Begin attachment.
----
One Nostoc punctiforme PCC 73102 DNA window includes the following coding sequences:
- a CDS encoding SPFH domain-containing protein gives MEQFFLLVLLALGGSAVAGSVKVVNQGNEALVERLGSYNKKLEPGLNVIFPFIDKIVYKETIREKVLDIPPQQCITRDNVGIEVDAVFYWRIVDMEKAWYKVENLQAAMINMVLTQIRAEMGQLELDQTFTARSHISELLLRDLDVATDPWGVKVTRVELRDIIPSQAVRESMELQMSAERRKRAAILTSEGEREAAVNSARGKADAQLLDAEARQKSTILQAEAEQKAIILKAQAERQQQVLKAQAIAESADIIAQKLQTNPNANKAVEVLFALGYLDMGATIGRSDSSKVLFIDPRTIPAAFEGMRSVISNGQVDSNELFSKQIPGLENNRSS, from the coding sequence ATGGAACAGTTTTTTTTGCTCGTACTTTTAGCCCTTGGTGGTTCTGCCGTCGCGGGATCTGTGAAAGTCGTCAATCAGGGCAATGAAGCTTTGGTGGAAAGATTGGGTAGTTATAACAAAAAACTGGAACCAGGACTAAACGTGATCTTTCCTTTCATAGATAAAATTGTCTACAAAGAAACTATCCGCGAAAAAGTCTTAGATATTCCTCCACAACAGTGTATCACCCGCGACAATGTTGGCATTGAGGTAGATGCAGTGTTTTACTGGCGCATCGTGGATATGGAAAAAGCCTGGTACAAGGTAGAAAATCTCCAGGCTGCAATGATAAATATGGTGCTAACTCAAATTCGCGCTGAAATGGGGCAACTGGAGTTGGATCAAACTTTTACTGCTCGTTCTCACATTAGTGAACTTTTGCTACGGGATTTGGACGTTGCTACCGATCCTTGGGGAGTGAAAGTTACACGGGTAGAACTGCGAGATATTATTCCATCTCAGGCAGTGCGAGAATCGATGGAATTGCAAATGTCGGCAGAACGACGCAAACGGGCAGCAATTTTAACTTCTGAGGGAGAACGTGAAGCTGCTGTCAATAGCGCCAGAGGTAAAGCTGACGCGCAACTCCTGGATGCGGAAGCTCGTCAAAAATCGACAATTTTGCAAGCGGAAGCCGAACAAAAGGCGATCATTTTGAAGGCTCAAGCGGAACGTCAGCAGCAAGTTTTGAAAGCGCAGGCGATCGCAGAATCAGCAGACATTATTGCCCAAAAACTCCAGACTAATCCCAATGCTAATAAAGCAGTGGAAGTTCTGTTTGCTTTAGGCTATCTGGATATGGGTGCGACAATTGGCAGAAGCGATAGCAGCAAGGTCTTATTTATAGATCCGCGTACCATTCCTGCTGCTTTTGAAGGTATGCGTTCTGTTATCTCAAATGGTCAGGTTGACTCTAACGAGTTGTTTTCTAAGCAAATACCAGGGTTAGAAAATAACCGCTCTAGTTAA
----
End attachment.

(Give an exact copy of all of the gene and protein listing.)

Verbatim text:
One Nostoc punctiforme PCC 73102 DNA window includes the following coding sequences:
- a CDS encoding SPFH domain-containing protein gives MEQFFLLVLLALGGSAVAGSVKVVNQGNEALVERLGSYNKKLEPGLNVIFPFIDKIVYKETIREKVLDIPPQQCITRDNVGIEVDAVFYWRIVDMEKAWYKVENLQAAMINMVLTQIRAEMGQLELDQTFTARSHISELLLRDLDVATDPWGVKVTRVELRDIIPSQAVRESMELQMSAERRKRAAILTSEGEREAAVNSARGKADAQLLDAEARQKSTILQAEAEQKAIILKAQAERQQQVLKAQAIAESADIIAQKLQTNPNANKAVEVLFALGYLDMGATIGRSDSSKVLFIDPRTIPAAFEGMRSVISNGQVDSNELFSKQIPGLENNRSS, from the coding sequence ATGGAACAGTTTTTTTTGCTCGTACTTTTAGCCCTTGGTGGTTCTGCCGTCGCGGGATCTGTGAAAGTCGTCAATCAGGGCAATGAAGCTTTGGTGGAAAGATTGGGTAGTTATAACAAAAAACTGGAACCAGGACTAAACGTGATCTTTCCTTTCATAGATAAAATTGTCTACAAAGAAACTATCCGCGAAAAAGTCTTAGATATTCCTCCACAACAGTGTATCACCCGCGACAATGTTGGCATTGAGGTAGATGCAGTGTTTTACTGGCGCATCGTGGATATGGAAAAAGCCTGGTACAAGGTAGAAAATCTCCAGGCTGCAATGATAAATATGGTGCTAACTCAAATTCGCGCTGAAATGGGGCAACTGGAGTTGGATCAAACTTTTACTGCTCGTTCTCACATTAGTGAACTTTTGCTACGGGATTTGGACGTTGCTACCGATCCTTGGGGAGTGAAAGTTACACGGGTAGAACTGCGAGATATTATTCCATCTCAGGCAGTGCGAGAATCGATGGAATTGCAAATGTCGGCAGAACGACGCAAACGGGCAGCAATTTTAACTTCTGAGGGAGAACGTGAAGCTGCTGTCAATAGCGCCAGAGGTAAAGCTGACGCGCAACTCCTGGATGCGGAAGCTCGTCAAAAATCGACAATTTTGCAAGCGGAAGCCGAACAAAAGGCGATCATTTTGAAGGCTCAAGCGGAACGTCAGCAGCAAGTTTTGAAAGCGCAGGCGATCGCAGAATCAGCAGACATTATTGCCCAAAAACTCCAGACTAATCCCAATGCTAATAAAGCAGTGGAAGTTCTGTTTGCTTTAGGCTATCTGGATATGGGTGCGACAATTGGCAGAAGCGATAGCAGCAAGGTCTTATTTATAGATCCGCGTACCATTCCTGCTGCTTTTGAAGGTATGCGTTCTGTTATCTCAAATGGTCAGGTTGACTCTAACGAGTTGTTTTCTAAGCAAATACCAGGGTTAGAAAATAACCGCTCTAGTTAA